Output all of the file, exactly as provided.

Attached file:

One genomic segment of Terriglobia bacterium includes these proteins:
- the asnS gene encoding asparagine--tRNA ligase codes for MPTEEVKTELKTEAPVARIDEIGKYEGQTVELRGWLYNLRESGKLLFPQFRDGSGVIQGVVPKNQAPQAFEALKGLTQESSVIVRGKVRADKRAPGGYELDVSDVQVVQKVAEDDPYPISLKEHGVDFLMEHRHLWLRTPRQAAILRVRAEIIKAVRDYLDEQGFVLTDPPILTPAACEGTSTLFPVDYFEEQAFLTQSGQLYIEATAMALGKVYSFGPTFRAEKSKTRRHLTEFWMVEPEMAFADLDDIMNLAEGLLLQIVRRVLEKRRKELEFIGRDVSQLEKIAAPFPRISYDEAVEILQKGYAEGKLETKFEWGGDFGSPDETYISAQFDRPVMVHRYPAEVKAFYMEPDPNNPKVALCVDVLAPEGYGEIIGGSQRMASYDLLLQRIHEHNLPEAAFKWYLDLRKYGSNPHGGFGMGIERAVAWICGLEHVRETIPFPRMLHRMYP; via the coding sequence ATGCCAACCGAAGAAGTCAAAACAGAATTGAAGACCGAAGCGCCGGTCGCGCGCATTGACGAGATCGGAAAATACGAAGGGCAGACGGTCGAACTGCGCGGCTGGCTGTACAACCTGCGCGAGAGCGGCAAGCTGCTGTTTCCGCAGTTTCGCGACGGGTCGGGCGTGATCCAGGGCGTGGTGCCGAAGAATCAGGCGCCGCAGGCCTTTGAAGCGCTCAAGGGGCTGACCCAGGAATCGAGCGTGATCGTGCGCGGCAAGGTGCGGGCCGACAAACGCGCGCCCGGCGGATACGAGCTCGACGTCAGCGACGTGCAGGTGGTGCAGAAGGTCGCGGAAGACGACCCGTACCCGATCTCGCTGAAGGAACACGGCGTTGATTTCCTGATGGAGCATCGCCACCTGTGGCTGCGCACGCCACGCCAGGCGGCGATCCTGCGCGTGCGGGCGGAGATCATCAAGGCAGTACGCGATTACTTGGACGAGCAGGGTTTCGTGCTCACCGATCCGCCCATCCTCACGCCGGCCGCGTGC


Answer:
One genomic segment of Terriglobia bacterium includes these proteins:
- the asnS gene encoding asparagine--tRNA ligase codes for MPTEEVKTELKTEAPVARIDEIGKYEGQTVELRGWLYNLRESGKLLFPQFRDGSGVIQGVVPKNQAPQAFEALKGLTQESSVIVRGKVRADKRAPGGYELDVSDVQVVQKVAEDDPYPISLKEHGVDFLMEHRHLWLRTPRQAAILRVRAEIIKAVRDYLDEQGFVLTDPPILTPAACEGTSTLFPVDYFEEQAFLTQSGQLYIEATAMALGKVYSFGPTFRAEKSKTRRHLTEFWMVEPEMAFADLDDIMNLAEGLLLQIVRRVLEKRRKELEFIGRDVSQLEKIAAPFPRISYDEAVEILQKGYAEGKLETKFEWGGDFGSPDETYISAQFDRPVMVHRYPAEVKAFYMEPDPNNPKVALCVDVLAPEGYGEIIGGSQRMASYDLLLQRIHEHNLPEAAFKWYLDLRKYGSNPHGGFGMGIERAVAWICGLEHVRETIPFPRMLHRMYP; via the coding sequence ATGCCAACCGAAGAAGTCAAAACAGAATTGAAGACCGAAGCGCCGGTCGCGCGCATTGACGAGATCGGAAAATACGAAGGGCAGACGGTCGAACTGCGCGGCTGGCTGTACAACCTGCGCGAGAGCGGCAAGCTGCTGTTTCCGCAGTTTCGCGACGGGTCGGGCGTGATCCAGGGCGTGGTGCCGAAGAATCAGGCGCCGCAGGCCTTTGAAGCGCTCAAGGGGCTGACCCAGGAATCGAGCGTGATCGTGCGCGGCAAGGTGCGGGCCGACAAACGCGCGCCCGGCGGATACGAGCTCGACGTCAGCGACGTGCAGGTGGTGCAGAAGGTCGCGGAAGACGACCCGTACCCGATCTCGCTGAAGGAACACGGCGTTGATTTCCTGATGGAGCATCGCCACCTGTGGCTGCGCACGCCACGCCAGGCGGCGATCCTGCGCGTGCGGGCGGAGATCATCAAGGCAGTACGCGATTACTTGGACGAGCAGGGTTTCGTGCTCACCGATCCGCCCATCCTCACGCCGGCCGCGTGC